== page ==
Next time you’re struggling through a match, think about Eduardo Lugo.
Lugo, who was born without a fully-developed left arm, doesn’t let that stop him from slapping ace after ace at his opponent.
“Ever since I was born, I’ve been dealing with it – it’s just who I am,” Lugo said. “No matter what, I can still play.”
He makes one thing clear: no opponent is going to scare him. If there’s an opponent out there to be played, Lugo is going to take the challenge.
Born in Mexico, Lugo moved to the United States 12 years ago, living in Connecticut and then moving to New Jersey. The electrical engineer always took to sports, enjoying squash, basketball and baseball, and was looking for a new hobby. Tennis fit the bill. “At first, I didn’t know if I would even be able to play,” he said. “I wasn’t sure if I could serve or how easy it would be to run. It was difficult, but I tried it and loved it. After once, I just kept doing it.”
Lugo said he loves the way tennis demands a mental and physical ability unlike any other sport. For him, the mental came easy, while the physical took some time.
When serving, Lugo sets the ball on his racquet and braces his lower body. In one swift movement, he tosses the ball high with his racquet, loads up and fires. He said that opponents and people watching his matches constantly compliment his serve, which took more than a year of practice, by himself on the local, public courts.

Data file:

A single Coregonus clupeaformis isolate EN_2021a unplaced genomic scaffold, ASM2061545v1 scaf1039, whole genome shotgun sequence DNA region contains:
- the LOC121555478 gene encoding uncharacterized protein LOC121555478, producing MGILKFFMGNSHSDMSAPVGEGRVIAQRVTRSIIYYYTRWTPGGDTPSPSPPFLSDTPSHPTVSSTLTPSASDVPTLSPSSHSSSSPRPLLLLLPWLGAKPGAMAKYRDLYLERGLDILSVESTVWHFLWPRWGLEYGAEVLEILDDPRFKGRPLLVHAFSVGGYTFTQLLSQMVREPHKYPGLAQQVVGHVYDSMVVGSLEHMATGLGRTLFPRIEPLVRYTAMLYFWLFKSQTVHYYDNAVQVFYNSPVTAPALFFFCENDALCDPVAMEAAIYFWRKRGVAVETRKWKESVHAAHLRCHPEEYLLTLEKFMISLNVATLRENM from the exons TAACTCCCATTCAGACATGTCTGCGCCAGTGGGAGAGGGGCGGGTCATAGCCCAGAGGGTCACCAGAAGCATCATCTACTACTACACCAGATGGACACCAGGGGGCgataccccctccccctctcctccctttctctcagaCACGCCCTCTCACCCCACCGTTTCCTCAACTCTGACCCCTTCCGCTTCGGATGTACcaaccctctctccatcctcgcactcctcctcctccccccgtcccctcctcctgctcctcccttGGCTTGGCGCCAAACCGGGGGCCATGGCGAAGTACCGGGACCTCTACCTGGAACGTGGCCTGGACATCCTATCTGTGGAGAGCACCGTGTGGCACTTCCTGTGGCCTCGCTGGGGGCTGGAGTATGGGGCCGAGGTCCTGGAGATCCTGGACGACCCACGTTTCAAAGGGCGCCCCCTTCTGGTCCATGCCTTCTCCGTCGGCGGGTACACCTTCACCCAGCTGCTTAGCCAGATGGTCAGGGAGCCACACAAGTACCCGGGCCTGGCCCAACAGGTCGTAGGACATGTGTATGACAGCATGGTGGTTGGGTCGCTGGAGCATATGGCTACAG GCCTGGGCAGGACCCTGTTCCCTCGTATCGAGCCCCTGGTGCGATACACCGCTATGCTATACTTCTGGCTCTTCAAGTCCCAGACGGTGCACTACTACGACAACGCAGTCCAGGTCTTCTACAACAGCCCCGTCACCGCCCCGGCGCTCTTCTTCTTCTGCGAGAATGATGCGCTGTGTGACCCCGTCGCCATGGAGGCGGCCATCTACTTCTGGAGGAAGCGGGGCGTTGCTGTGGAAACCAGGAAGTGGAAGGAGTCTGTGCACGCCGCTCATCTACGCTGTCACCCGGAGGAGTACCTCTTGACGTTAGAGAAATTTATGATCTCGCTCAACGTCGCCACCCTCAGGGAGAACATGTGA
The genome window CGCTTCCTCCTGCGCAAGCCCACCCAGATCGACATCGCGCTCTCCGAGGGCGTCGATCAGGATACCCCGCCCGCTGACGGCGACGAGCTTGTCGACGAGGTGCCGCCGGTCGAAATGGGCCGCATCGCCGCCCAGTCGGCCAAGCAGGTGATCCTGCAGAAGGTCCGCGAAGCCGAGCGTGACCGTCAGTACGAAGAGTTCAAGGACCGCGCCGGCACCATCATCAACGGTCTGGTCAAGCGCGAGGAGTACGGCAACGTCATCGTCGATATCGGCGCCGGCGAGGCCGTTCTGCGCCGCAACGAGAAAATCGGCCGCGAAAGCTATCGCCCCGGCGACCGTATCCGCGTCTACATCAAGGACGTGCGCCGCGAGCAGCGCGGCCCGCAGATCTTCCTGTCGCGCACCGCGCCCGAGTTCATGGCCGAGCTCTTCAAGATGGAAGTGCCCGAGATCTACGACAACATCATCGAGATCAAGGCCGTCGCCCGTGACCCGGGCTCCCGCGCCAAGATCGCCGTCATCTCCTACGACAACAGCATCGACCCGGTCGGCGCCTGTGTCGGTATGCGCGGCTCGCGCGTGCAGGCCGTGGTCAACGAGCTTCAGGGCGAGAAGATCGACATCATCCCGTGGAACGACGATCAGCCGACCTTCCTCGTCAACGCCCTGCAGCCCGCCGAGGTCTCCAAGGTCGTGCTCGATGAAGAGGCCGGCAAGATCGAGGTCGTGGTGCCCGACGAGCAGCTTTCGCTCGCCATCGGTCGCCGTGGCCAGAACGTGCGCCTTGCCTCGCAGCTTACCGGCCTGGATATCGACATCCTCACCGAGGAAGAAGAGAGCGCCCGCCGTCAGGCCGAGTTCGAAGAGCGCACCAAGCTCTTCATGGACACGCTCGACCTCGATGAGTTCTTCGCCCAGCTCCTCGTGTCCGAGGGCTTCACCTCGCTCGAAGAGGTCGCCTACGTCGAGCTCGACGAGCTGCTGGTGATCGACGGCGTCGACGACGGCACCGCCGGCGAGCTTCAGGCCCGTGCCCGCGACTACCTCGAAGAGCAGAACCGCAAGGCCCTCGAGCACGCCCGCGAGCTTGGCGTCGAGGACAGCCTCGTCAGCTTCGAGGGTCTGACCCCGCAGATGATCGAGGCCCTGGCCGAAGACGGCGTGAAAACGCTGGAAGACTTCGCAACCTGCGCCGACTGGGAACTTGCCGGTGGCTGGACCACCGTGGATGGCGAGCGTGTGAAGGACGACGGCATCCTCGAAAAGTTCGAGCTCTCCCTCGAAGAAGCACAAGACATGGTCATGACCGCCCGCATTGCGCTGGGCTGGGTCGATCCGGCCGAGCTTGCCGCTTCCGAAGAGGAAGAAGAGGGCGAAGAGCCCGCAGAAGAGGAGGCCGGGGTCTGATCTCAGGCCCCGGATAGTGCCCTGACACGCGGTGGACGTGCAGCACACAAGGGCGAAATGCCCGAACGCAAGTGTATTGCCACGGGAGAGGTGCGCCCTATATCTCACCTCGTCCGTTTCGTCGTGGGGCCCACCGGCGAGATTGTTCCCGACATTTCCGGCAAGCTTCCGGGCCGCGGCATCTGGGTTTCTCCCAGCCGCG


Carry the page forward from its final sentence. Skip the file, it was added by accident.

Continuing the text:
“It did not happen overnight. I’ve gotten much, much better,” he said. “It took me a lot of time to get comfortable, but I feel good about it now. Tennis has been open to me and the people are nice to be around. For me, this is the best sport.”
Lugo has faced more than just the challenge of serving. Getting ready to begin the 2011 season, Lugo lost his balance while hitting a return. He fell awkwardly, dislocated left ankle and broke his fibula. Two surgeries followed, and Lugo missed nearly 10 months of tennis. He expects another surgery at some point in the next year, but didn’t want to miss out on the upcoming season.
Today, Lugo is playing at the 4.0 level, initially surprising opponents but quickly fitting in wherever he goes. The rest of his game still improves with each match as he works on each shot from every angle of the court.
“I like my backhand, and a lot of people mention the high-bouncing forehand I hit. It has a lot of spin,” he added. “I think I can still get better. I definitely will be trying.”